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In a special-called meeting December 10, the Spencer County Board of Education voted to re-advertise for a location for the future elementary school and discussed student achievement with principals and Site Based Decision Making representatives.
The re-advertisement would drop 5-miles from the city center criteria for the property. Board member Scott Travis said he took a recent ride around and outside of Taylorsville.
“I personally feel that sewer is very important. It could be a limiting factor,” he said. “Excavation – it can be very expensive work.”
Travis proposed looking again at possibly expanding Taylorsville Elementary School, which had recently been placed on the agenda for the school board’s January meeting.
Most of the evening was dedicated to open discussion of student achievement through school improvement plans. Principals and representatives also made recommendations for materials and personnel that could be implemented soon to help them reach their goals.
Principals reported intentional focus on teacher collaboration and higher accountability for teachers as well as students.
“I really feel like as a district, we’re more unified than we’ve ever been,” said Karen Larimore, principal of Spencer County Elementary School.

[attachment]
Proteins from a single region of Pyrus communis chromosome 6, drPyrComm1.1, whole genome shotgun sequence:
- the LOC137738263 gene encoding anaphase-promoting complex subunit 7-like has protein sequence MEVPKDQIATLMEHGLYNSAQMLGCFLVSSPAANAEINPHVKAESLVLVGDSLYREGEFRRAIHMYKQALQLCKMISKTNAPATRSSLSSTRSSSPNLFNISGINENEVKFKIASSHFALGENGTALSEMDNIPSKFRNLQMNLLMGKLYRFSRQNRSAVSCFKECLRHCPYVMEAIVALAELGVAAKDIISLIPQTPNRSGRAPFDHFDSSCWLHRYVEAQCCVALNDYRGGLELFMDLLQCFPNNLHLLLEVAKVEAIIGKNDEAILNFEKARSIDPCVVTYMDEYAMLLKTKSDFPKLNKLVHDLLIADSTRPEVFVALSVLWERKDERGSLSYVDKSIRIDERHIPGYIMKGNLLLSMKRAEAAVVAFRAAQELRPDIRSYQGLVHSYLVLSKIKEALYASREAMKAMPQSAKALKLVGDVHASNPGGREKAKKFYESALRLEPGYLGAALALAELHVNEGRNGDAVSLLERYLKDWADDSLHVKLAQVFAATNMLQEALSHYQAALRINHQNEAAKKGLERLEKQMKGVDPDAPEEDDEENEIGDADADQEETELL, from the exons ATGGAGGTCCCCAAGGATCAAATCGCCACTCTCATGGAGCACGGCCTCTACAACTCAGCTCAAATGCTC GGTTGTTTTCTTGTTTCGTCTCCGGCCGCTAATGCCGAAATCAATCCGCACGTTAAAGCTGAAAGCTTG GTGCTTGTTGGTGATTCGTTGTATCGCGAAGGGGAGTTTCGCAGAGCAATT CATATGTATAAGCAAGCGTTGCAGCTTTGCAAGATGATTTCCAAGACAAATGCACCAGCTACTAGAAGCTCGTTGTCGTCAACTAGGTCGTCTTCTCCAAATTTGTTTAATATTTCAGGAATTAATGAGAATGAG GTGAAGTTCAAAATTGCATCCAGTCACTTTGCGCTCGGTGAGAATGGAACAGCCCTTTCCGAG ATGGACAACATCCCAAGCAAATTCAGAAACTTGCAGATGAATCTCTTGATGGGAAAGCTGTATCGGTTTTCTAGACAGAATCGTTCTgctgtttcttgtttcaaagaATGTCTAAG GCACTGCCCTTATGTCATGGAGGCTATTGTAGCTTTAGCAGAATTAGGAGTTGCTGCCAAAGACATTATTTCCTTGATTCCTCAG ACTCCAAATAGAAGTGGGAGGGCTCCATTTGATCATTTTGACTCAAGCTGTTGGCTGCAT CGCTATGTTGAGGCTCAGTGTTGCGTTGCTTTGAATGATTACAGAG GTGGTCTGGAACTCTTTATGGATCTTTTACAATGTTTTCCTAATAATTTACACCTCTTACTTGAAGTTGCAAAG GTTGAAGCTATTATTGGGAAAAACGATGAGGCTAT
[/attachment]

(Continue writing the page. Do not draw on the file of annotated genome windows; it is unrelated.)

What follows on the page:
One aspect attendees were in favor of was more professional development days for teachers, as there is a shortage of time and logistical hardship in getting teachers and administrators together.
In monitoring the improvement within schools, principals advocated for continued classroom observation as well as asking students what they’re learning and why it’s important.
When it came to needs, technology made the unanimous wish list, but each school also had individual requests.
TES Principal Chuck Abell asked the board to address how to keep up with technology, as well as finding strategies to support children individually who are struggling.
“We also need good math materials, like the Accelerated Math Program,” Abell said.
Larimore warned that within a year her school’s computers would be out-of-date. SCES also needs textbooks, particularly for math.
Spencer County Middle School Principal Ed Downs said his school’s technology needs included electronic microscopes and projectors. The middle school set a goal of getting 20 microscopes, and has had a few purchased by the P.T.A.
Principal Jocelyn Lyons also requested money for high school textbooks.
“I think math is really struggling right now,” Lyons said. “How can they do homework without a textbook?”
The high school’s needs include computers, as well as a comprehensive reading program and an academic coach/graduation coordinator. Such a position could oversee juniors and seniors who would participate in internships in a trade or industry, or community-based volunteering in a nursing home or elementary school. This would help transition students as they prepare for graduation, Lyons said.
Superintendent Chuck Adams said the board will place several of the needs on the agenda for the Dec. 21 meeting, as some funds are available to help schools immediately.